Hi,My wife was an employee at Vail some years ago and I "married into" a few shares of MTN. I haven't looked into the financials yet, but wanted to know if anyone else had thoughts about the potential of this stock?MaxTMF Conan
TMF Conan,I actually started casually tracking this stock after I got a behind the scenes tour of Vail and a meeting with the developers with Vail Industries last year at a convention I was at. I know a little bit about development, and these guys are smart, savvy and know their business. Vail Industries is much more than Vail, CO, but I thought it was a good little insight into the mentality of the business, which is impressive.That doesn't always tranfer into a good balance sheet, and I actually have not taken the time to check if it does, but I think the stock is up 40-50% since last April when I started watching. I am also interested to know if anyone else has delved into this one.-Chuck
Conan, You might be interested in a book called "Powder Burn" about the history of Vail and the 1998 arson at the resort. Kind of an interesting examination of the ski industy and the issues facing the west and resort towns in general - water usage, development, big business vs. the little guy. I don't hold any stock in the company but love the area in the summertime...although personally I'm not a big fan of Vail Inc. Cheers, Kevinhttp://www.amazon.com/exec/obidos/tg/detail/-/1586481649/qid=1078329453//ref=pd_ka_1/104-6376305-0463126?v=glance&n=507846
navy,sounds interesting, thanks for the book rec. I actually grew up in a small ski town (Bozeman, MT) and know a bit about local attitdues towards big business (i.e. hatred). Looking a bit at the financial picture...wow, I figured it would be seasonal, but it's night and day...well in the red during summaer and fall, well in the black during winter and spring. I'm surprised that SG&A costs are so high in the summer with no lift operations and less employees. One thing I do like about this company is they seem to be pretty generous to employees. My wife said she received free passes, subsidized housing and a respectable salary.I doubt that there's huge upside in this company, but it doesn't look like it's going away any time soon either, to me this is one of those "better than a checking account" kind of stocks.Max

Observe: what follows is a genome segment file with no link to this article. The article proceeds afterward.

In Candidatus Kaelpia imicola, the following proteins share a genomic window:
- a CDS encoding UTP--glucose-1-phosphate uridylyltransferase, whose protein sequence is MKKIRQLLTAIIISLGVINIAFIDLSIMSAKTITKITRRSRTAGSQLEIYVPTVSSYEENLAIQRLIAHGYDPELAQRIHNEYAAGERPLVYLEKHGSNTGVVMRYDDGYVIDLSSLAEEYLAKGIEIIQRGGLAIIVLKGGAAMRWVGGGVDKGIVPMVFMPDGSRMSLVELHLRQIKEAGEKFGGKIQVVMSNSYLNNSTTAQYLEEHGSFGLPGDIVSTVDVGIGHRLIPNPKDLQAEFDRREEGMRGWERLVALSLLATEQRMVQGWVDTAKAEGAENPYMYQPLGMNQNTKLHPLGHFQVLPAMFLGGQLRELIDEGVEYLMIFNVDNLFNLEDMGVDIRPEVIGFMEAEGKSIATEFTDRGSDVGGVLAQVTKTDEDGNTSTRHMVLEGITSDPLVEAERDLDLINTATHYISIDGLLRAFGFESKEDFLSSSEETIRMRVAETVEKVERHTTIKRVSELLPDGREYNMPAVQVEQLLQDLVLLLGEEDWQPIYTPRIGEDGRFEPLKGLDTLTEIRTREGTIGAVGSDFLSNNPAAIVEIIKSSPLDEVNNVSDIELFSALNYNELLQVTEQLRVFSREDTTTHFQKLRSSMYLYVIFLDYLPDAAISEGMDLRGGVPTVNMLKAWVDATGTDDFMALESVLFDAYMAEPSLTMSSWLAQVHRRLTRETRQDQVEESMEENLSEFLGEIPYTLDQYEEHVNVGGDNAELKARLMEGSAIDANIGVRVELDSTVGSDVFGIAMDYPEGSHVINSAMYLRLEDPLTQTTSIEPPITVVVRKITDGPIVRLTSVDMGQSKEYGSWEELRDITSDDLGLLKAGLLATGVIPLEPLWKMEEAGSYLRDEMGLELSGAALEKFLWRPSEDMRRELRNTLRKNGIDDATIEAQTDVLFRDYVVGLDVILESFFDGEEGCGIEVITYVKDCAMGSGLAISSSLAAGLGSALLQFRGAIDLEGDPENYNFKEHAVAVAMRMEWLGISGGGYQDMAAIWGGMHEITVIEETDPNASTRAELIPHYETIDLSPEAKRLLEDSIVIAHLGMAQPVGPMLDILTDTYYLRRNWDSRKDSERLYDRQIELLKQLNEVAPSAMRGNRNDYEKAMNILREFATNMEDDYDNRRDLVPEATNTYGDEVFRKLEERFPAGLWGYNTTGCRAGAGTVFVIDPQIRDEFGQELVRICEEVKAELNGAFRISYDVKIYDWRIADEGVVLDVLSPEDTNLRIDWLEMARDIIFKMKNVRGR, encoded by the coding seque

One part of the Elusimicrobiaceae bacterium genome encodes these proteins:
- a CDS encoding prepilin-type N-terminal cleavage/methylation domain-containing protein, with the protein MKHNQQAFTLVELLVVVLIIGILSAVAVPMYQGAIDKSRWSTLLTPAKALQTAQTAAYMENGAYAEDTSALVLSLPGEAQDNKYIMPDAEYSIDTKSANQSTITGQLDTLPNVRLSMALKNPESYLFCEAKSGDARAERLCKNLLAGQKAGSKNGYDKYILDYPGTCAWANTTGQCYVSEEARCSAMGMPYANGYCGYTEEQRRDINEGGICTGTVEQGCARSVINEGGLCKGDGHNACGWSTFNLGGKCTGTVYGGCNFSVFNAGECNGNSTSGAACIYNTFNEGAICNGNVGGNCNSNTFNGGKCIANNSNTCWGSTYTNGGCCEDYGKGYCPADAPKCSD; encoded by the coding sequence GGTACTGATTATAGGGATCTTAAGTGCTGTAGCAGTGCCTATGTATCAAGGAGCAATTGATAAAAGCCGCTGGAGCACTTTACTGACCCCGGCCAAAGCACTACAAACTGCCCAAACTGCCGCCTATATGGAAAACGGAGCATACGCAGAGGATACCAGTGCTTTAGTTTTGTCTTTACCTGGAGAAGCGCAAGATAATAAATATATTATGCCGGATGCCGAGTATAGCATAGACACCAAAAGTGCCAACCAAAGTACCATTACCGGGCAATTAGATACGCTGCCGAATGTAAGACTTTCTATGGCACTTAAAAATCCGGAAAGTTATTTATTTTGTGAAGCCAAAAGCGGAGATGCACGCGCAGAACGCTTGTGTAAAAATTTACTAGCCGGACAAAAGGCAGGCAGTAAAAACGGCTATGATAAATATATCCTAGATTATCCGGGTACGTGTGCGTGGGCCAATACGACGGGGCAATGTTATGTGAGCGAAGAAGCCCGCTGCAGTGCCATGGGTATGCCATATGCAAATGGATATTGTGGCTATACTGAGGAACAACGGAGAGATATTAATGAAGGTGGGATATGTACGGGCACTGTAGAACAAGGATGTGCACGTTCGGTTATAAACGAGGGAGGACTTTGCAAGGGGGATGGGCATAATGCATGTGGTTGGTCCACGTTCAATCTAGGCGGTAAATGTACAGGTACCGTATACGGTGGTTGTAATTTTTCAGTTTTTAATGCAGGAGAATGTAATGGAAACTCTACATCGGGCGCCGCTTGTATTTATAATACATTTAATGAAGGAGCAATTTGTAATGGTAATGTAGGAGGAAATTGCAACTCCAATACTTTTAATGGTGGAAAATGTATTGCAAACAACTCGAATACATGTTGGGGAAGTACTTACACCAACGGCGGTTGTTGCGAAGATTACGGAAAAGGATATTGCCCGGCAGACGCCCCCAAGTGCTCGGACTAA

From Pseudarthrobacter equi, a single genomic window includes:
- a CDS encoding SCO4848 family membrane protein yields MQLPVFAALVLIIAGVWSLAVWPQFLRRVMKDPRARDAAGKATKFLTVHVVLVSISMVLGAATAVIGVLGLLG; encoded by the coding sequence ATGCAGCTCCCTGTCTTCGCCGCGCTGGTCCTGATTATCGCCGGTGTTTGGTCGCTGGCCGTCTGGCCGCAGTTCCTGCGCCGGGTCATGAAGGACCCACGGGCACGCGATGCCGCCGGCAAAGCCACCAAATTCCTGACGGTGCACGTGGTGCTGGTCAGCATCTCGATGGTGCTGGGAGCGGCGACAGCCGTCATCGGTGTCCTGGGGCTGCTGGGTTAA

Guys,One of the things MTN is trying to do is balance that seasonal gap. They are doing this by expanding opportunities for recreation during the summer...hiking, camping, sight seeing, golf, etc...My wife and I have spent time in the Alps during the summer hiking - it was the most enjoyable experience I have had. We paid big $$ to get hauled up on the lifts to the top of ridges where we would walk for hours. Take the lift back down, have some dinner, do some shopping, stay in a nice B&B. We weren't the only ones - these places were all packed.In Vail, and in other ski resort towns, the entire town is owned and run by the resort. In other words, the costs of the lifts are marginal compared to the costs of the buildings and infrastructure. Fill up the town and the summer/winter income gap closes considerably.Like I said, I was impressed with their approach.-Chuck
I have been to Vail/Beaver Creek I think 4 times in the summer since 1994 (including my honeymoon), it really is a wonderful vacation spot and you can get some good deals (compared to the peak ski season prices)....still it is quite pricey compared to some places on the east coast (say White Mountains of NH)...there's not much that's reasonably priced so it will probably serve a fairly limited market - the kind of people who can afford to ski there in the winter...only it's a mindset issue - most people don't associate ski areas as a fun place to go in the summer - I know I was hesitant before I went the first time.
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